The economy has done more than take away jobs. It’s forced families from a wide range of socioeconomic backgrounds to be homeless, hungry, and lose the comfort of having other basic needs. Nearly three-quarters of all U.S. households with income below the federal poverty line spend over 50 percent of monthly household income on rent (Endhomelessness.org.)
We are often reminded of the number of Americans losing jobs, or graduating into a bad economy, or taking low-level, minimum wage jobs just to get by. However, what about the students in these families? We also hear a lot about poor student performance on standardized tests, college grads who graduate without critical skills, decreases in school budgets, and the lack of student proficiency in literacy and STEM subjects. We’ve known for decades that students don’t do well if they are hungry, sleep-deprived, or stressed. As more families hit the poverty line, is it any wonder that more students aren’t successful?
“The results are plain to see,” writes Mark Naison in his article “America’s Teachers See Growing Poverty Up Close.” “After ten years of No Child Left Behind, three years of Race to the Top, and twenty years of Teach for America, we have seen no change in the global standing of America’s schools and no reduction in the test score gap between racially and economically disadvantaged groups and the rest of the population.” Teachers on the frontline of teaching kids in “generational poverty” or those “made newly poor by the economic crisis” are an untapped resource in finding an answer to education reform.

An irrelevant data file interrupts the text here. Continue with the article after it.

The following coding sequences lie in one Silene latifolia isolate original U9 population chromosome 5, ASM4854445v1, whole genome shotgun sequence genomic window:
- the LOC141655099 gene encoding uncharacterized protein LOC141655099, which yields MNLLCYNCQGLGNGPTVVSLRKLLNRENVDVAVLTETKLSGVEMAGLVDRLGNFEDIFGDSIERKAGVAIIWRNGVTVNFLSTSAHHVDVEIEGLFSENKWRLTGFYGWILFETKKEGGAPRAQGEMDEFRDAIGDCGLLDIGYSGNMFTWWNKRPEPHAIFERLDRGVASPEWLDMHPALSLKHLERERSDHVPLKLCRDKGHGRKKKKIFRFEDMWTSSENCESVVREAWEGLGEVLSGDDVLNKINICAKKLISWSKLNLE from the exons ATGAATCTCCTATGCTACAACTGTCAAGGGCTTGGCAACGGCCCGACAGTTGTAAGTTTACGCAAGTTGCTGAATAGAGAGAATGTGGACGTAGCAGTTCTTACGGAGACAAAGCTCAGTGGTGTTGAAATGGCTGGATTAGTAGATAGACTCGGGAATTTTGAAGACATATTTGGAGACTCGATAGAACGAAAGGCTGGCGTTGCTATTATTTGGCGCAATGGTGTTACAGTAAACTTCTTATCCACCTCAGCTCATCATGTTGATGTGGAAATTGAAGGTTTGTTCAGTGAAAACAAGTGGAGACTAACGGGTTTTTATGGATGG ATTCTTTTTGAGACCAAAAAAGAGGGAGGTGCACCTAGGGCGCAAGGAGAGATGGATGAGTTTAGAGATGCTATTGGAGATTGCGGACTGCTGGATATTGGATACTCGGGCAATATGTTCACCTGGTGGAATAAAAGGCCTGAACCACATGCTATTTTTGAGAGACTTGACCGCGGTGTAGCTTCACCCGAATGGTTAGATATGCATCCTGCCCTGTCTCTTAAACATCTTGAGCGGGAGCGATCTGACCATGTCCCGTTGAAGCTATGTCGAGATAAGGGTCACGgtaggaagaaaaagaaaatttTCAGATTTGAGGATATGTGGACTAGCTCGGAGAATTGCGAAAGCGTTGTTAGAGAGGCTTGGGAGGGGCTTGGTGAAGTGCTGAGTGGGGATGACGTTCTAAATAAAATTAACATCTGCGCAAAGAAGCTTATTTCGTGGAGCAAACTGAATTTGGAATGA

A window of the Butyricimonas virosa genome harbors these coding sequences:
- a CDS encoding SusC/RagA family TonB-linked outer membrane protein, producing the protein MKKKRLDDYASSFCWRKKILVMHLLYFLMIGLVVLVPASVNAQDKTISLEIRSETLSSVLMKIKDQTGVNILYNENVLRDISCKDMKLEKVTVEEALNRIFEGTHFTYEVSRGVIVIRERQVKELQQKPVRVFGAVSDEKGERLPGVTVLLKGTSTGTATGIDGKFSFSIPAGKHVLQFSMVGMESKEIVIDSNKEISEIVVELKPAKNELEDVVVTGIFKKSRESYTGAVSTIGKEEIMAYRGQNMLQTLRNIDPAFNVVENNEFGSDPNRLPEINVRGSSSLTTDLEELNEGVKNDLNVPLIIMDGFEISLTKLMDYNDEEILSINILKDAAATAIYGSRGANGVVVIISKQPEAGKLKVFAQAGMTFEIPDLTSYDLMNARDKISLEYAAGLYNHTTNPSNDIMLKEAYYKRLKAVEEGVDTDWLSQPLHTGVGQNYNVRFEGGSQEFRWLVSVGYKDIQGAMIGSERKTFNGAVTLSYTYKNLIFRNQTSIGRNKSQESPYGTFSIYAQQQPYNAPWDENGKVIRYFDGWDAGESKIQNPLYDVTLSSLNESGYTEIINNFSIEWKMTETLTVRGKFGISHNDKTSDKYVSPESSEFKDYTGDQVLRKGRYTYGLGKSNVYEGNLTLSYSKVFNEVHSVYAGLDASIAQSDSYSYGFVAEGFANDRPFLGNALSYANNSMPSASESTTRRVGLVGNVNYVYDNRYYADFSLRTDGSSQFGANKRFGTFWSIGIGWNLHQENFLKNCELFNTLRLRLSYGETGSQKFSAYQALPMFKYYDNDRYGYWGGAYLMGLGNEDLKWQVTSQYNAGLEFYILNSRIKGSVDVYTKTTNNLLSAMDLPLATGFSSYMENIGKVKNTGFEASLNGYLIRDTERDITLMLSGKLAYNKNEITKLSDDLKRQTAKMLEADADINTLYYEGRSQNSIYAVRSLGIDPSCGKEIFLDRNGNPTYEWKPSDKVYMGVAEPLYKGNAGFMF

Naison illustrates the picture that many educators see in today’s schools, a perspective he believes many “education reformers” don’t have:
- Many students who live in poor and working class neighborhoods don’t have a secure place to stay, moving from apartment to apartment, experience bouts of homelessness, and move in and out of foster care.
- Students may disappear from school for days or weeks at a time, sometimes not returning altogether.
- Those who attend class often fall asleep in class from sleep deprivation due to crowded homes and homelessness.
- Many students go hungry, and fear the weekend when they don’t get school meals.
- Many live without healthcare.
As many questions about education reform remain unanswered, consider what you can do to give legislators the perspective of a teacher. Is there more you can do to illustrate the struggles and achievements of your students? What would you do to solve the problem of poverty in the classroom? What can you do with your resources to make a difference in a child’s life? How can you use academic coaching to coach a child who is having a hard time at home and in school?
“America’s Teachers See Growing Poverty Up Close,” By Mark Naison. 17 January 2012. Beyond Chron. Accessed on 18 January 2012. http://www.beyondchron.org/news/index.php?itemid=9812#more